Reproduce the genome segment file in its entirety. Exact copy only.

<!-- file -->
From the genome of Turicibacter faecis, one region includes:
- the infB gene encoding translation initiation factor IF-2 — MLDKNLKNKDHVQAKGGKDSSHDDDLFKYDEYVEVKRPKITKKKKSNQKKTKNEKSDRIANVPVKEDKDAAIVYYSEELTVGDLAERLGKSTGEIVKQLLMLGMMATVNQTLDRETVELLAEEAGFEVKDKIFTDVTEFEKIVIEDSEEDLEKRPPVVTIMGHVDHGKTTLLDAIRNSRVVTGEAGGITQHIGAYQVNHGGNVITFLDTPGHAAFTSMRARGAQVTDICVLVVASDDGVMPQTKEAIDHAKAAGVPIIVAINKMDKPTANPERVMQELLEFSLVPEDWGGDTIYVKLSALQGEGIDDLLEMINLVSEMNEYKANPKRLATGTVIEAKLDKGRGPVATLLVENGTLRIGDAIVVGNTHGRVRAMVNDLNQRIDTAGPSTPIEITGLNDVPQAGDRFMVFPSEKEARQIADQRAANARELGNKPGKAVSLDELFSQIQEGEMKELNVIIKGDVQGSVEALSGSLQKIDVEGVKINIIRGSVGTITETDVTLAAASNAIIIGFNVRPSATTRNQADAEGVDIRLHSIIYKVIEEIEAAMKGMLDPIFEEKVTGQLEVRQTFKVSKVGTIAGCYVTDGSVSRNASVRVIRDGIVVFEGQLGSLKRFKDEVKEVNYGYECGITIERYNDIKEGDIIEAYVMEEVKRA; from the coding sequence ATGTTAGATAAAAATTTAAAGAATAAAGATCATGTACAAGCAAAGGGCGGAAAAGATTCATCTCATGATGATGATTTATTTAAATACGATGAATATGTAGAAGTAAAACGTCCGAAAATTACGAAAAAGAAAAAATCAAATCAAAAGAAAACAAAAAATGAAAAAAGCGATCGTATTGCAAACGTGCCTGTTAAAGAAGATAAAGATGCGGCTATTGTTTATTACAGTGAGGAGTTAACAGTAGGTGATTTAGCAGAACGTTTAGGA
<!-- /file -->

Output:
From the genome of Turicibacter faecis, one region includes:
- the infB gene encoding translation initiation factor IF-2 — MLDKNLKNKDHVQAKGGKDSSHDDDLFKYDEYVEVKRPKITKKKKSNQKKTKNEKSDRIANVPVKEDKDAAIVYYSEELTVGDLAERLGKSTGEIVKQLLMLGMMATVNQTLDRETVELLAEEAGFEVKDKIFTDVTEFEKIVIEDSEEDLEKRPPVVTIMGHVDHGKTTLLDAIRNSRVVTGEAGGITQHIGAYQVNHGGNVITFLDTPGHAAFTSMRARGAQVTDICVLVVASDDGVMPQTKEAIDHAKAAGVPIIVAINKMDKPTANPERVMQELLEFSLVPEDWGGDTIYVKLSALQGEGIDDLLEMINLVSEMNEYKANPKRLATGTVIEAKLDKGRGPVATLLVENGTLRIGDAIVVGNTHGRVRAMVNDLNQRIDTAGPSTPIEITGLNDVPQAGDRFMVFPSEKEARQIADQRAANARELGNKPGKAVSLDELFSQIQEGEMKELNVIIKGDVQGSVEALSGSLQKIDVEGVKINIIRGSVGTITETDVTLAAASNAIIIGFNVRPSATTRNQADAEGVDIRLHSIIYKVIEEIEAAMKGMLDPIFEEKVTGQLEVRQTFKVSKVGTIAGCYVTDGSVSRNASVRVIRDGIVVFEGQLGSLKRFKDEVKEVNYGYECGITIERYNDIKEGDIIEAYVMEEVKRA; from the coding sequence ATGTTAGATAAAAATTTAAAGAATAAAGATCATGTACAAGCAAAGGGCGGAAAAGATTCATCTCATGATGATGATTTATTTAAATACGATGAATATGTAGAAGTAAAACGTCCGAAAATTACGAAAAAGAAAAAATCAAATCAAAAGAAAACAAAAAATGAAAAAAGCGATCGTATTGCAAACGTGCCTGTTAAAGAAGATAAAGATGCGGCTATTGTTTATTACAGTGAGGAGTTAACAGTAGGTGATTTAGCAGAACGTTTAGGA